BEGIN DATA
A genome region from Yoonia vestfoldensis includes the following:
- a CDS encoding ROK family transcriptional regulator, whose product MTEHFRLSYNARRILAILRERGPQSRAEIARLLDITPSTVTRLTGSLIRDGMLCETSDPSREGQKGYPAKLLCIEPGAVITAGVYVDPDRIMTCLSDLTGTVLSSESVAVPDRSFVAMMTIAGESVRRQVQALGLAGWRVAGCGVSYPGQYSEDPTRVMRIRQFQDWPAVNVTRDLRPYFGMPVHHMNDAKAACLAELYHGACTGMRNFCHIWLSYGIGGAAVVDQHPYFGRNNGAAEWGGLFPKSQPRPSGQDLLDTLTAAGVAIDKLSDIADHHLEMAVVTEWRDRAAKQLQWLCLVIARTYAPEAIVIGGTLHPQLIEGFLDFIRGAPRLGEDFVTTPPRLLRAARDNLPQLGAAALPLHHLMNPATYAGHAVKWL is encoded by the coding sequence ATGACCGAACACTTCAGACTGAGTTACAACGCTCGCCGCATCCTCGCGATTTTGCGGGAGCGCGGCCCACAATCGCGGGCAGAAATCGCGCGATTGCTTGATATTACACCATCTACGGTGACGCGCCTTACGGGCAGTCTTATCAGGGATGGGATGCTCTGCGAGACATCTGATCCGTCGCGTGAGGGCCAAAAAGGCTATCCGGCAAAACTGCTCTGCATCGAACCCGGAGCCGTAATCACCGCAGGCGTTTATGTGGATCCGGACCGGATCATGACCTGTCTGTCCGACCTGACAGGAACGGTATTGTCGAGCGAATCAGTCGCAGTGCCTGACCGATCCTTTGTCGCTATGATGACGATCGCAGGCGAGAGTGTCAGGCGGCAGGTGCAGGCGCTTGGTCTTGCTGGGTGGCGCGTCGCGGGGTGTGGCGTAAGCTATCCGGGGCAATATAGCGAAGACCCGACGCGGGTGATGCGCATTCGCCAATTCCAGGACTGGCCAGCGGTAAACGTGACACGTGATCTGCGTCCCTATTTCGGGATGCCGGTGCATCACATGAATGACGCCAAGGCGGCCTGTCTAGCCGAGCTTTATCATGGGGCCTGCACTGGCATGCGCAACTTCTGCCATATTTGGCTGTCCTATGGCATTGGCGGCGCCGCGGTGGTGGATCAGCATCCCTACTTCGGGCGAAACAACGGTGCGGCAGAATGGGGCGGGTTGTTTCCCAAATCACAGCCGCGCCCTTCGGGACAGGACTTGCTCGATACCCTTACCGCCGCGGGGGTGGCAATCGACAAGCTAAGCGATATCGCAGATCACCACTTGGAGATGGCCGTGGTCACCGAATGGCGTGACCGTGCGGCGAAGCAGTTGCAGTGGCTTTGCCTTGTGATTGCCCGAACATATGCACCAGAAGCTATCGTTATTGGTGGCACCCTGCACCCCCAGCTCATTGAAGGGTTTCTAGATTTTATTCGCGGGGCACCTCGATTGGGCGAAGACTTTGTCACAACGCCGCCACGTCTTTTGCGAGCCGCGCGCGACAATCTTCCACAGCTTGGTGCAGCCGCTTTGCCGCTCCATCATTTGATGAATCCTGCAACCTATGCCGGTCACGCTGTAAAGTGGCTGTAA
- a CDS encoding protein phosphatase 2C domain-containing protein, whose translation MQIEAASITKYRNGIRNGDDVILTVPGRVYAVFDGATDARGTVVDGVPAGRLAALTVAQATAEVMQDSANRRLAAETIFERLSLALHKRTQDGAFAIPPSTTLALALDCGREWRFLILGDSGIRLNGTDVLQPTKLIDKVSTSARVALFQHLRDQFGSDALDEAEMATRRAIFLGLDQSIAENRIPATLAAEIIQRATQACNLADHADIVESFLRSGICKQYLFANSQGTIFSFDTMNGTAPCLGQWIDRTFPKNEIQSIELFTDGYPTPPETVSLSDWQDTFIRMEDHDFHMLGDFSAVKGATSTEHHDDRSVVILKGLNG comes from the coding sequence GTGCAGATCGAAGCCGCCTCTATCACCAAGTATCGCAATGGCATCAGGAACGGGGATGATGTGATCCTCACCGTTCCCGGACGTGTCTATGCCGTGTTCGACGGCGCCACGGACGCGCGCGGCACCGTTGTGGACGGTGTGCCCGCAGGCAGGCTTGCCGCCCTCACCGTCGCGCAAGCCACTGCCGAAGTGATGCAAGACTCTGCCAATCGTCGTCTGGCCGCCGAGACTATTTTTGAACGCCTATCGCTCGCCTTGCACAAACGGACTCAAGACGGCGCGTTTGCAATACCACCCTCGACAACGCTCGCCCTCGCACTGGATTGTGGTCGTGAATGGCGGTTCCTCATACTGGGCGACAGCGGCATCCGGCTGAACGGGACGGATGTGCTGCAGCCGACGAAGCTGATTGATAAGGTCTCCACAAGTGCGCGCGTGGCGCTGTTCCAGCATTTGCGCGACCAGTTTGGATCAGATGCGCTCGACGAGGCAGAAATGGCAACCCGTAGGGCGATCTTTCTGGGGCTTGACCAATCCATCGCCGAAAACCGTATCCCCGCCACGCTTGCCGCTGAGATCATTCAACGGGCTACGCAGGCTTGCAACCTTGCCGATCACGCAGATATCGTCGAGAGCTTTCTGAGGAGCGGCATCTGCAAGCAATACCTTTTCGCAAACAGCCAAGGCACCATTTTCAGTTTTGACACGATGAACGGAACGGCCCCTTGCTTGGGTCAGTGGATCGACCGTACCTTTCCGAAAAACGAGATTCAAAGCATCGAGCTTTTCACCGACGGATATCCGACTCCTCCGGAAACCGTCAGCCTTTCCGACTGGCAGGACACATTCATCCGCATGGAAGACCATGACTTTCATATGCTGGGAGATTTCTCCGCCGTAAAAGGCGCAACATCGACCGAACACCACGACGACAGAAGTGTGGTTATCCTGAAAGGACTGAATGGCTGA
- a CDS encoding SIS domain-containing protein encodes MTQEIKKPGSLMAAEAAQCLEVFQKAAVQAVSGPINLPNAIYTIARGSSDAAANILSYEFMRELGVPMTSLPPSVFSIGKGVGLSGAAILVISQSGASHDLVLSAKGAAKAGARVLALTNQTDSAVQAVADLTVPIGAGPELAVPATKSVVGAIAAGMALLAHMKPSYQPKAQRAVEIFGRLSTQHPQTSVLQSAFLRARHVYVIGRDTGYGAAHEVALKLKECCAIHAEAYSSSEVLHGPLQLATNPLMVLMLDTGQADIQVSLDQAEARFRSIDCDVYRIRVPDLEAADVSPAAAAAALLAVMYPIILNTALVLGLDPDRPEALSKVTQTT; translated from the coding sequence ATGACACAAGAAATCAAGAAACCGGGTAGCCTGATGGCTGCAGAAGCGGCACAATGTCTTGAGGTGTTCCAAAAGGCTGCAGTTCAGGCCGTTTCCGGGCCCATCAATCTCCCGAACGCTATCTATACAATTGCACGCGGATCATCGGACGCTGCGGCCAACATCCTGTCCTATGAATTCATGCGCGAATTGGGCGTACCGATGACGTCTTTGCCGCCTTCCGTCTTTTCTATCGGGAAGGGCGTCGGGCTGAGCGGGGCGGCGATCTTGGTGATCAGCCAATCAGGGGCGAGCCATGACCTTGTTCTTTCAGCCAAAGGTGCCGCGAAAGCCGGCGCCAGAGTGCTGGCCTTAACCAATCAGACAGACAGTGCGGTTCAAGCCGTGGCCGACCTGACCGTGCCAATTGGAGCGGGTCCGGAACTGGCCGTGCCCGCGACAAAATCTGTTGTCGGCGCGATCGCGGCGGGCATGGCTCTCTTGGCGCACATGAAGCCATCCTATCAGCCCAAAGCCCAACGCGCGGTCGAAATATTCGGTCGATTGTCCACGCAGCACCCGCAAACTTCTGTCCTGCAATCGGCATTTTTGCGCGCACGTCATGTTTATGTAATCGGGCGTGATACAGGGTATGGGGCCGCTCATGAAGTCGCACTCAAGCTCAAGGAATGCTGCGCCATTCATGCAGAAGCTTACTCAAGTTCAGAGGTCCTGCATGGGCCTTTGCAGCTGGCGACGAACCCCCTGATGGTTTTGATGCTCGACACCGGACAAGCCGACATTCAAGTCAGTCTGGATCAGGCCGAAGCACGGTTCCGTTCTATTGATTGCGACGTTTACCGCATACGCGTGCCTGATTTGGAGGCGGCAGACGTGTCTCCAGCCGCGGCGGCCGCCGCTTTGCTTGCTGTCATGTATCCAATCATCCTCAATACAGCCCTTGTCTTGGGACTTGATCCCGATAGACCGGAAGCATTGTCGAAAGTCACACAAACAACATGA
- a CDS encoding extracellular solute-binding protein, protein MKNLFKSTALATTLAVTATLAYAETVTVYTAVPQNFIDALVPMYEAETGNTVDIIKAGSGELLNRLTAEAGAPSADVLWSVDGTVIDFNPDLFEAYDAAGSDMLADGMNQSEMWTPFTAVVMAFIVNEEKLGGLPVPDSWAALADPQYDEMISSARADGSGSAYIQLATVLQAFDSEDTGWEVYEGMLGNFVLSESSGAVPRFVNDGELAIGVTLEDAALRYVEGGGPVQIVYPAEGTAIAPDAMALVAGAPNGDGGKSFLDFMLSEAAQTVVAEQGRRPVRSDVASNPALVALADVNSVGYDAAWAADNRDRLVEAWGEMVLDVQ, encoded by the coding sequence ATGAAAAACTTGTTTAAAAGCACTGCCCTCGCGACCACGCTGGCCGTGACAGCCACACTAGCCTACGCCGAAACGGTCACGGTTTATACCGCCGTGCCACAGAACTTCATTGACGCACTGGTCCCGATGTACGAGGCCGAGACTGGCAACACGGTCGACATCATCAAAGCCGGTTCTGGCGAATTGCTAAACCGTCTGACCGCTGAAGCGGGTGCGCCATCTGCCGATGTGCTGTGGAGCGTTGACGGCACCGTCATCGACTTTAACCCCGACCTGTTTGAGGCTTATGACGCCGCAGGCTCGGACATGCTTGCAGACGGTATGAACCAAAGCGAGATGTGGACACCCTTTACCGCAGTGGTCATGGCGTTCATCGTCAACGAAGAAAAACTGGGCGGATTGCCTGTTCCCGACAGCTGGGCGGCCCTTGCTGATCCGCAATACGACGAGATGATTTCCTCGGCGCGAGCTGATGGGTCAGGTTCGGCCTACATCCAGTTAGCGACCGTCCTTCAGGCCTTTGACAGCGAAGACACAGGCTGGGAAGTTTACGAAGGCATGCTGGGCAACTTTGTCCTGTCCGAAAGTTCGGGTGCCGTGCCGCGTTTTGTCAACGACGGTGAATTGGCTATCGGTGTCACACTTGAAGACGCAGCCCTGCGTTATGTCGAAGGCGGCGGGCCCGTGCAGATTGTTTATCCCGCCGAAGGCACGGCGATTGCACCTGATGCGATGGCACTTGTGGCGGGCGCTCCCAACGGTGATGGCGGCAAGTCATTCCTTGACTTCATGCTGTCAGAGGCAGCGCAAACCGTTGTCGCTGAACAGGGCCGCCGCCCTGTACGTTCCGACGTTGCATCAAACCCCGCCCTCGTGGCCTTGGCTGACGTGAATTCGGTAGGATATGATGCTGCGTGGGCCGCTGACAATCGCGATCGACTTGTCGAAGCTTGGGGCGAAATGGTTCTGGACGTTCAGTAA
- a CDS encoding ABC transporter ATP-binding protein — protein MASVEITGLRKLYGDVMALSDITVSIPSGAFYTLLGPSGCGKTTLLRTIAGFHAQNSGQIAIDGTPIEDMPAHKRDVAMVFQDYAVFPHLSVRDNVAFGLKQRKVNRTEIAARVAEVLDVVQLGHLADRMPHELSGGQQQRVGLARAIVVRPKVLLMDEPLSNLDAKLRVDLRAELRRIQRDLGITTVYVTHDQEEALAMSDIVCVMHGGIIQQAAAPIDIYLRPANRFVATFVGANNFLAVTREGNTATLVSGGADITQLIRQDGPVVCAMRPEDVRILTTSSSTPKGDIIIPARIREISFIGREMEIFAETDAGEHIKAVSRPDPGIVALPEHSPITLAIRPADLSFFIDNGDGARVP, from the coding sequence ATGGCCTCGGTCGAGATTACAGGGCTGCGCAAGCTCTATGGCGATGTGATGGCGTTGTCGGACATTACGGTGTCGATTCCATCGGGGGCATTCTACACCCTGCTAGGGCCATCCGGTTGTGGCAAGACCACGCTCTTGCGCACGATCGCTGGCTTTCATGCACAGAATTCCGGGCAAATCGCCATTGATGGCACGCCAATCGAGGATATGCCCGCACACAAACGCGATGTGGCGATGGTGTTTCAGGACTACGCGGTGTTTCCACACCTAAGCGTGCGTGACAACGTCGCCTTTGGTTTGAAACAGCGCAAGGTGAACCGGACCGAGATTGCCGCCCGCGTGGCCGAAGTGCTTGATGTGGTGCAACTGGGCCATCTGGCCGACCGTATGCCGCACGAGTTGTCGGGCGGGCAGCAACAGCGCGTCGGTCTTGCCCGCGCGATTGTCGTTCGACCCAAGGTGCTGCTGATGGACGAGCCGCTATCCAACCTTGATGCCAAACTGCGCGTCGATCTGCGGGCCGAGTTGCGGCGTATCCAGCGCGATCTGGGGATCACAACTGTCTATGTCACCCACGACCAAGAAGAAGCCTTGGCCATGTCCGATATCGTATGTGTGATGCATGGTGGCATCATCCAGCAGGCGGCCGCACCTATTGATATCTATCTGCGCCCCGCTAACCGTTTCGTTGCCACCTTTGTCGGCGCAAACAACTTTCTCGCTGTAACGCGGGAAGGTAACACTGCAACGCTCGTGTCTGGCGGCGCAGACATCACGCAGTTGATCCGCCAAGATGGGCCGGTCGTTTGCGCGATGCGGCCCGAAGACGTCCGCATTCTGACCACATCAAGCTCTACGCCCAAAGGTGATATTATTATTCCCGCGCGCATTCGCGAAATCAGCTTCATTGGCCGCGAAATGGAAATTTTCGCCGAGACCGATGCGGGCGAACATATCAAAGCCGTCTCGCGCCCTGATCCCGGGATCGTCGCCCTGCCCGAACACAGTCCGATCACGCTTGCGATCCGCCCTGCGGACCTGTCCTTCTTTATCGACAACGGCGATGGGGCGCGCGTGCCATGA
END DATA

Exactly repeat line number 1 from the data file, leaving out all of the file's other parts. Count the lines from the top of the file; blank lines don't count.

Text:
A genome region from Yoonia vestfoldensis includes the following: